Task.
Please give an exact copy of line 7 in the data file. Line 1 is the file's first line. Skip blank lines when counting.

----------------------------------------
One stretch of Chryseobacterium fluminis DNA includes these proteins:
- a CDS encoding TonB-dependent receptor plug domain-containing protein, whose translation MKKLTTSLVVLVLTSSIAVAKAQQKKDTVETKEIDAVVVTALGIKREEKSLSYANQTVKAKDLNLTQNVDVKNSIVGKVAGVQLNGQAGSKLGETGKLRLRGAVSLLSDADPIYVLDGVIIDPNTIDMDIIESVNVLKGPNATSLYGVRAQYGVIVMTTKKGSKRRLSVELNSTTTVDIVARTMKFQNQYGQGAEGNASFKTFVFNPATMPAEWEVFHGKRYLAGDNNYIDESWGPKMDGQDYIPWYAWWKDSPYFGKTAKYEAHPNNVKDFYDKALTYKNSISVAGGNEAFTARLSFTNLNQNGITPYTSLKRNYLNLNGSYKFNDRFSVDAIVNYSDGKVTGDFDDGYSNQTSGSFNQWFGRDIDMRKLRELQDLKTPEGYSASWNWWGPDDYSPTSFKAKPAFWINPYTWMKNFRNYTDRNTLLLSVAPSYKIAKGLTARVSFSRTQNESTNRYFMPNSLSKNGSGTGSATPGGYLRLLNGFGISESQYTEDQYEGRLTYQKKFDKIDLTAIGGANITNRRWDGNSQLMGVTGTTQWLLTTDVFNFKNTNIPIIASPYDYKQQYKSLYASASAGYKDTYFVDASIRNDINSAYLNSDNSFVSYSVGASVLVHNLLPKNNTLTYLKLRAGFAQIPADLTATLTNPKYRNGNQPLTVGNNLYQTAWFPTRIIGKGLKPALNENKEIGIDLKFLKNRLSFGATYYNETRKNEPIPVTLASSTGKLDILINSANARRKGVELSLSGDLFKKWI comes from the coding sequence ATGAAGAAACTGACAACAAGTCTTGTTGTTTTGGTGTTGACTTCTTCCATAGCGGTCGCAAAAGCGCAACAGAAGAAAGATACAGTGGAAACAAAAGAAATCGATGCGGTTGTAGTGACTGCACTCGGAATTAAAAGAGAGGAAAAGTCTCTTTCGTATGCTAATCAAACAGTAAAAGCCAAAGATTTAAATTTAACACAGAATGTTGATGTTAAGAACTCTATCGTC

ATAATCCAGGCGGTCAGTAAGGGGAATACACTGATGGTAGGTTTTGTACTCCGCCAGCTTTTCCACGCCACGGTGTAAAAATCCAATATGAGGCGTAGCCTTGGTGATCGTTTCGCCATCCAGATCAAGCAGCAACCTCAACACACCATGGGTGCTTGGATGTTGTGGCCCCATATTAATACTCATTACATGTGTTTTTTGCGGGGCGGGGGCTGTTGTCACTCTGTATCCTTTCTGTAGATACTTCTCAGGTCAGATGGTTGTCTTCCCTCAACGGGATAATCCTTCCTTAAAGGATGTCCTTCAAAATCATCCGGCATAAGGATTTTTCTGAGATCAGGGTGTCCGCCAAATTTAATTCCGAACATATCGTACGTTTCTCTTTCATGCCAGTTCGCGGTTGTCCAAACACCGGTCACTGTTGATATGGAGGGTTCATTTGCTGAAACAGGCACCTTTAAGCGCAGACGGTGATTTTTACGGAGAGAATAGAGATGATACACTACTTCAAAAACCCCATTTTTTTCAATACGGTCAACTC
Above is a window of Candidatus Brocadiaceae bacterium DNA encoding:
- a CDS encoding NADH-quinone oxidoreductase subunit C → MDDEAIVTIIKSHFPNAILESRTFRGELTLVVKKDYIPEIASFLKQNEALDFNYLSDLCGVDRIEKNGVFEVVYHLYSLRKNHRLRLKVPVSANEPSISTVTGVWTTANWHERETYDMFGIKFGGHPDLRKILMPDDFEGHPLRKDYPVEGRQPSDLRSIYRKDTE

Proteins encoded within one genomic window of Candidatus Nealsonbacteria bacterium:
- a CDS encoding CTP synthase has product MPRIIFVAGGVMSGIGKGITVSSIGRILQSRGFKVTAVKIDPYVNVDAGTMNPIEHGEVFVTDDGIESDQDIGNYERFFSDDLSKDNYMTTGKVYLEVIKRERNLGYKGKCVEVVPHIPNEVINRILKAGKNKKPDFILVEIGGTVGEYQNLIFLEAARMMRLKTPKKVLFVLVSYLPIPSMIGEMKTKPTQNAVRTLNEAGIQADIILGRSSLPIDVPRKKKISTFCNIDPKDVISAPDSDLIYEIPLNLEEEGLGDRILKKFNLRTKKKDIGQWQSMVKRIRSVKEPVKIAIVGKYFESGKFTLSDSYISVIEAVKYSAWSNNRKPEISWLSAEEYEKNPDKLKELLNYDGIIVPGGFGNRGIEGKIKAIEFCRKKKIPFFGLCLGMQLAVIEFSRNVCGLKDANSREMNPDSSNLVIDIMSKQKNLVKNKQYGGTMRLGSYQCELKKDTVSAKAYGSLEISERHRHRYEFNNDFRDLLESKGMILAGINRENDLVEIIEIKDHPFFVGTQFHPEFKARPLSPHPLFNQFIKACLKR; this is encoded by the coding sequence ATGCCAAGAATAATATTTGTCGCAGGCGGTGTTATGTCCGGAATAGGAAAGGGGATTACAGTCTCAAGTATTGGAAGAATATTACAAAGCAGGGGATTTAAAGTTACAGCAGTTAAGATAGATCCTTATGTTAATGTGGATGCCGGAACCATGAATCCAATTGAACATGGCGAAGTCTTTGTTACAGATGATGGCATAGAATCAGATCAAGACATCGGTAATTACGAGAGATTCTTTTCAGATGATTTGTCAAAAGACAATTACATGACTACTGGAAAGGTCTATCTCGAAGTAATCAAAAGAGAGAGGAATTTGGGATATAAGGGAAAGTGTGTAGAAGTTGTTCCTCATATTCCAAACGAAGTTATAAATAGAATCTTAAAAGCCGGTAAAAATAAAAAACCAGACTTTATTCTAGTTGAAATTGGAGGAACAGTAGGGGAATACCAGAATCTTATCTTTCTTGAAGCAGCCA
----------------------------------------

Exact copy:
- a CDS encoding CTP synthase has product MPRIIFVAGGVMSGIGKGITVSSIGRILQSRGFKVTAVKIDPYVNVDAGTMNPIEHGEVFVTDDGIESDQDIGNYERFFSDDLSKDNYMTTGKVYLEVIKRERNLGYKGKCVEVVPHIPNEVINRILKAGKNKKPDFILVEIGGTVGEYQNLIFLEAARMMRLKTPKKVLFVLVSYLPIPSMIGEMKTKPTQNAVRTLNEAGIQADIILGRSSLPIDVPRKKKISTFCNIDPKDVISAPDSDLIYEIPLNLEEEGLGDRILKKFNLRTKKKDIGQWQSMVKRIRSVKEPVKIAIVGKYFESGKFTLSDSYISVIEAVKYSAWSNNRKPEISWLSAEEYEKNPDKLKELLNYDGIIVPGGFGNRGIEGKIKAIEFCRKKKIPFFGLCLGMQLAVIEFSRNVCGLKDANSREMNPDSSNLVIDIMSKQKNLVKNKQYGGTMRLGSYQCELKKDTVSAKAYGSLEISERHRHRYEFNNDFRDLLESKGMILAGINRENDLVEIIEIKDHPFFVGTQFHPEFKARPLSPHPLFNQFIKACLKR; this is encoded by the coding sequence ATGCCAAGAATAATATTTGTCGCAGGCGGTGTTATGTCCGGAATAGGAAAGGGGATTACAGTCTCAAGTATTGGAAGAATATTACAAAGCAGGGGATTTAAAGTTACAGCAGTTAAGATAGATCCTTATGTTAATGTGGATGCCGGAACCATGAATCCAATTGAACATGGCGAAGTCTTTGTTACAGATGATGGCATAGAATCAGATCAAGACATCGGTAATTACGAGAGATTCTTTTCAGATGATTTGTCAAAAGACAATTACATGACTACTGGAAAGGTCTATCTCGAAGTAATCAAAAGAGAGAGGAATTTGGGATATAAGGGAAAGTGTGTAGAAGTTGTTCCTCATATTCCAAACGAAGTTATAAATAGAATCTTAAAAGCCGGTAAAAATAAAAAACCAGACTTTATTCTAGTTGAAATTGGAGGAACAGTAGGGGAATACCAGAATCTTATCTTTCTTGAAGCAGCCA